July 29th 23: Es Fornas > Es Carbo

The next day, we headed to San Jordi, an area recommended by the guys from floatingtofreedom. Although we saw some beautiful bays on the way, our goal was to get to the east coast as quickly as possible. This was because we had a spot in the marina a few days later due to the spontaneous visit of my mom. After a fantastic sailing day, we anchored in Es Carbo - a beautiful bay whose nature we would have loved to explore on land.


July 30th 23: Es Carbo > Porto Colom.

Our next destination was Porto Colom. From there, my mom was heading back to Austria with Zira three days later. It was time to say goodbye. My mom had only been on the sailboat in the port of Chipiona and had no sailing experience. So, we decided to spend the first two nights on a sheltered buoy and then one night in the marina to avoid subjecting Zira to a dinghy ride on the departure day.

We really liked Porto Colom. We experienced the harbor town as relatively international and we enjoyed hearing a variety of languages. Both architecturally and scenically, the area is definitely worth a visit. The spontaneous stay of my mom did us good and we tried to make the most of the short time. It was so exciting to finally involve her in our "new" life.


August 2nd 23: The Hardest Goodbye

It's still dark as I give Zira a calming medicine (naturally with milk enzyme) and shortly after place her into her box. With the rental car, the four of us headed to Palma Airport – Lukas and I with my mom and Zira. The sweetie was super excited but very brave. As we said our goodbyes, we still couldn't quite realize that Zira would from then on live with my mom and we will be left with only one cat on board.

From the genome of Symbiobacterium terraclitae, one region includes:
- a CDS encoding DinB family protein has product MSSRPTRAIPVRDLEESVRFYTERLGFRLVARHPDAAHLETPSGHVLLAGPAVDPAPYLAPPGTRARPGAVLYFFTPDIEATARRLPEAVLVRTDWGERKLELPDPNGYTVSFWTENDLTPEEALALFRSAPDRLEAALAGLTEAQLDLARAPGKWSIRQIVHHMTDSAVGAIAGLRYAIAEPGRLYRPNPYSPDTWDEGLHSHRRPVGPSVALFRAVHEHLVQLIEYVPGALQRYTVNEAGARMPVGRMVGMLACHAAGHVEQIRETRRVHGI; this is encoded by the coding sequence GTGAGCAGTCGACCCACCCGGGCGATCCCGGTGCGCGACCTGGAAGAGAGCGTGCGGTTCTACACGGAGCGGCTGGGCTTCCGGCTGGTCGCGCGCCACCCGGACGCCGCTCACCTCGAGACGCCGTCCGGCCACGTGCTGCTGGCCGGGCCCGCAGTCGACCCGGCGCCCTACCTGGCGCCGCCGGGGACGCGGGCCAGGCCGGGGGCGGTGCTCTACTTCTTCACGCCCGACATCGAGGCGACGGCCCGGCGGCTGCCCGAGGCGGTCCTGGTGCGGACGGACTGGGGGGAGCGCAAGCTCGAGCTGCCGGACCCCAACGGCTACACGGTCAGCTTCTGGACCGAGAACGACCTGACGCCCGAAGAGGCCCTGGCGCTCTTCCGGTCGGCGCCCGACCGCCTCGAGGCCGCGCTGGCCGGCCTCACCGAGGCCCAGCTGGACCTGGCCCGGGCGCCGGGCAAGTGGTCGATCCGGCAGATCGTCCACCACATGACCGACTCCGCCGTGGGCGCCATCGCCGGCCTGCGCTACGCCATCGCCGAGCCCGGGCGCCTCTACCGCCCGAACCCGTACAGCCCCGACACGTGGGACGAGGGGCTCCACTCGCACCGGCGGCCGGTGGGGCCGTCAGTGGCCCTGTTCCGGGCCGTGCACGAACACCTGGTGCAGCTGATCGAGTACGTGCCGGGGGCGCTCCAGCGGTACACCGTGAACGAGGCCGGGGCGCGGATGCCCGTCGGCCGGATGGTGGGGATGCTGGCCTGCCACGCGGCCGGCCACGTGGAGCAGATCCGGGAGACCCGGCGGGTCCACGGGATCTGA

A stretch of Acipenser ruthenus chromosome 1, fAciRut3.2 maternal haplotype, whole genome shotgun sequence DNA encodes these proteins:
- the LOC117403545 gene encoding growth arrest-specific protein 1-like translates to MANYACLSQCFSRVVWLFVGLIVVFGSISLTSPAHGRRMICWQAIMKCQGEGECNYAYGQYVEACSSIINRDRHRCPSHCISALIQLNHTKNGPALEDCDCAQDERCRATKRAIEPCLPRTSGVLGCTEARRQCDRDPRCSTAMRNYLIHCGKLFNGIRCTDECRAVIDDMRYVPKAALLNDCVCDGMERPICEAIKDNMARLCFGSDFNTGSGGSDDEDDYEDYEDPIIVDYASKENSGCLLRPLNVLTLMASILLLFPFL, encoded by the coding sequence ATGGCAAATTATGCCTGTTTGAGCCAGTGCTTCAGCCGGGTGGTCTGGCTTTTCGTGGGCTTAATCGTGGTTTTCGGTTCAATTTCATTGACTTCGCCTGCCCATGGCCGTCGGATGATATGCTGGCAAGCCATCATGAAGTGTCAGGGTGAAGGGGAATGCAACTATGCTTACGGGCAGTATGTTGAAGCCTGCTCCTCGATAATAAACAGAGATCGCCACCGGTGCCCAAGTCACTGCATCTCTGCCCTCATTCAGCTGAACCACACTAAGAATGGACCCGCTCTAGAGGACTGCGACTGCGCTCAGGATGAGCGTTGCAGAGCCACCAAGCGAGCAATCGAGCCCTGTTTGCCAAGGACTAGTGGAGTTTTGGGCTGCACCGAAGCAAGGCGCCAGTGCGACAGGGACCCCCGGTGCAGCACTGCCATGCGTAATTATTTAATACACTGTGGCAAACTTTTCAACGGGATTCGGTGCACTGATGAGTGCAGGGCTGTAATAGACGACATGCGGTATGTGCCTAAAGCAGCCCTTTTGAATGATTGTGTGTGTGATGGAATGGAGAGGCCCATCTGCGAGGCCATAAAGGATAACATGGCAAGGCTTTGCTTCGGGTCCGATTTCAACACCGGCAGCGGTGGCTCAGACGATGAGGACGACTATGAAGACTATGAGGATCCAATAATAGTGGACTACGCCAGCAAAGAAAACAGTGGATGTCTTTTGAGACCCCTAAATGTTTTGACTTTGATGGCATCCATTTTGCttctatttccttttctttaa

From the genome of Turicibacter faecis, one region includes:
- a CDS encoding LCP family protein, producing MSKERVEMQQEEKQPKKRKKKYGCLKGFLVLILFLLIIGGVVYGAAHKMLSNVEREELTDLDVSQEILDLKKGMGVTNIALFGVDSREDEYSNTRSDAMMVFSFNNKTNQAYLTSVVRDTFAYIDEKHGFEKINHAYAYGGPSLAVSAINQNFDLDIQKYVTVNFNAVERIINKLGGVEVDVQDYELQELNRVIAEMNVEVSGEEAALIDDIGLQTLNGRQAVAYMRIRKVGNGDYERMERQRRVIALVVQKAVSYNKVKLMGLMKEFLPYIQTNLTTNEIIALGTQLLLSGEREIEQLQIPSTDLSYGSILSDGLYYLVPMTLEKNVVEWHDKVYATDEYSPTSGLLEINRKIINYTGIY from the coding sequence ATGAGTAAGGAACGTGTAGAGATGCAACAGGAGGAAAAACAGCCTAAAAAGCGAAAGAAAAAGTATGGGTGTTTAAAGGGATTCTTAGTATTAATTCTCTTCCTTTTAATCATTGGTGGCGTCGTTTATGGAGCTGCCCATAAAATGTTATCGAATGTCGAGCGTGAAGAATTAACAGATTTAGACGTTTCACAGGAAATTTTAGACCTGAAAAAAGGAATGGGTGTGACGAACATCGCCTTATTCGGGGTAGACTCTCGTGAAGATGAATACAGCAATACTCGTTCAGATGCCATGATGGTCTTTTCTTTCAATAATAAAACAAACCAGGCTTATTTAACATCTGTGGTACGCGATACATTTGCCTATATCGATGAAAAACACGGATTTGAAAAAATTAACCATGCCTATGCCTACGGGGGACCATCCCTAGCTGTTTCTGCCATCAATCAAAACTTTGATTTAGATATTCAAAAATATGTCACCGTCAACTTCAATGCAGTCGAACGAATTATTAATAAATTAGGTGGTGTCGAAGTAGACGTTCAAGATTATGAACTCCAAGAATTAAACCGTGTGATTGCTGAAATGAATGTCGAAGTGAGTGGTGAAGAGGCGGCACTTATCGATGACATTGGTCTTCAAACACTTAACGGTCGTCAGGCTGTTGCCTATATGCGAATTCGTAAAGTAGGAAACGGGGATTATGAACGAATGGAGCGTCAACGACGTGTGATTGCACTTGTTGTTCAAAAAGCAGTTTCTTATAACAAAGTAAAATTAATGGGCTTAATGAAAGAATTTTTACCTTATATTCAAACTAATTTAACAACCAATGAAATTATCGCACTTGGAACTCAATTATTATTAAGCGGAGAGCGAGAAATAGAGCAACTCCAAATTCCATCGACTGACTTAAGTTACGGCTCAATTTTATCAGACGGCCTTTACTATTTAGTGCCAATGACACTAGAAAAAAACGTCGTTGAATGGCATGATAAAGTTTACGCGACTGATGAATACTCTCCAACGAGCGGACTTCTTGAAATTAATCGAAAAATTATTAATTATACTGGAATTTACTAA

On the same day, we sailed 12.1 NM further and anchored in Porto Christo – not necessarily the most beautiful town but with great restaurants.


August 4th 23: Our friend is coming

We still had the rental car, which we used to take my mum and Zira to the airport. Lukas took advantage of it to visit one of our favorite shops: Leroy Merlin (no ad, unfortunately). Carrying a new solar panel, he picked up our friend who planned to spend the next few days with us. Right on their arrival, it started raining – so they ended up completely wet during the dinghy ride, especially when the motor suddenly failed. For the first part, they got a ride from other sailors; then I jumped into the sea with a rope in hand to tow them. The next few days, we enjoyed the Spanish life as a trio and prepared for the next crossings, as we aimed to reach Italy as quickly as possible.


August 6th 23: Engine Problem Number 1183417

Two days later, we planned to leave the island and sail to Menorca. However, the oil pressure gauge thwarted our plans. After so many past engine problems, this was once again a complete mood spoiler. Unfortunately, we couldn't fix the problem ourselves, so we waited – again – for a mechanic.


August 8th 23: Charter Boat Crash

The anchor bay has emptied over the last few days – there was only one other sailboat and then a catamaran next to us. After this charter boat anchored with a lot of distance to us, everyone except one person left the boat. Our friend and I eventually observed that the catamaran was getting closer to us – they didn't retract the anchor and now they were sliding towards us. Initially, we just watched the situation, assuming that the person on board would react soon – but no response. Equipped with fenders, the three of us protected our boat and shouted at the other person to finally react. As it turned out, the skipper was not on board and the person had no idea how to steer the boat. Ultimately, Lukas, who had never been on a catamaran before, explained to him how to use each engine at what time to move the boat. Despite all our efforts, we still suffered damages on the starboard side. We haven't received an insurance number and, therefore, no compensation – an absolute outrage.

On the same day, we finally had a mechanic on board regarding the oil pressure issue and shortly after that, we could finally leave Mallorca.